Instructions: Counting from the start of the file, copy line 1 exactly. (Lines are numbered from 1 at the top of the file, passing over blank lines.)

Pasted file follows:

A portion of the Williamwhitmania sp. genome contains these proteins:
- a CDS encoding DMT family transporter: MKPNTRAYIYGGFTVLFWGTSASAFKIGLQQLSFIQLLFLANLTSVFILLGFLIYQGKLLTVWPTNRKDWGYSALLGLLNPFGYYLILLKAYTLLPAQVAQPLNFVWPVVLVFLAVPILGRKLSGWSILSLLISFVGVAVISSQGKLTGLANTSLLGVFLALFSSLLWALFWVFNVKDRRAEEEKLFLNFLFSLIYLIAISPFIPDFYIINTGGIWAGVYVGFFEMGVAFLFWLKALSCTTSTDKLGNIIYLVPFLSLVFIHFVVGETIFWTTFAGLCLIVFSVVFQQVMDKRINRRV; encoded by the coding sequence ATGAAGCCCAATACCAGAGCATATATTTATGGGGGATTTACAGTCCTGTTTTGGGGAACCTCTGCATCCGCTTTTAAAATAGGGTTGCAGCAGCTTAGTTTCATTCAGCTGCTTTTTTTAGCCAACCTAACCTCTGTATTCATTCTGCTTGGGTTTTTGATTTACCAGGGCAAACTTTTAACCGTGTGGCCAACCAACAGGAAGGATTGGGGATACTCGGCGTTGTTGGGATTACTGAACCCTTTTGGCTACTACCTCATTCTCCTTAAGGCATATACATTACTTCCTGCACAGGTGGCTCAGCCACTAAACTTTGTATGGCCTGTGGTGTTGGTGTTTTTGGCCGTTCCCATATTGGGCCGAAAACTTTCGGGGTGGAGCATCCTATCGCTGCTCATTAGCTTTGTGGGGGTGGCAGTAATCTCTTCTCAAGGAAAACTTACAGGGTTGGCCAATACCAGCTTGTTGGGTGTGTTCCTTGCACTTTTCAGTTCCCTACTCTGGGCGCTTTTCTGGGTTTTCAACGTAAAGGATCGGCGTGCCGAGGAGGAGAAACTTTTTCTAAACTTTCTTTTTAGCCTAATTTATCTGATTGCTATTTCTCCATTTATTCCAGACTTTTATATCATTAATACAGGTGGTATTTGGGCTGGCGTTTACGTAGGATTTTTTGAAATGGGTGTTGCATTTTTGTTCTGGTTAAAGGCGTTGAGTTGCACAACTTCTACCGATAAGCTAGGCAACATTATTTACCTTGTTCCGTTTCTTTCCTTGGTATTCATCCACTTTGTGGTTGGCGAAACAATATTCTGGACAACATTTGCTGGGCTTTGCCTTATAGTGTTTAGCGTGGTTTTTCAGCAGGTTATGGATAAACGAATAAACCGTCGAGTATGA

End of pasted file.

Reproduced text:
A portion of the Williamwhitmania sp. genome contains these proteins: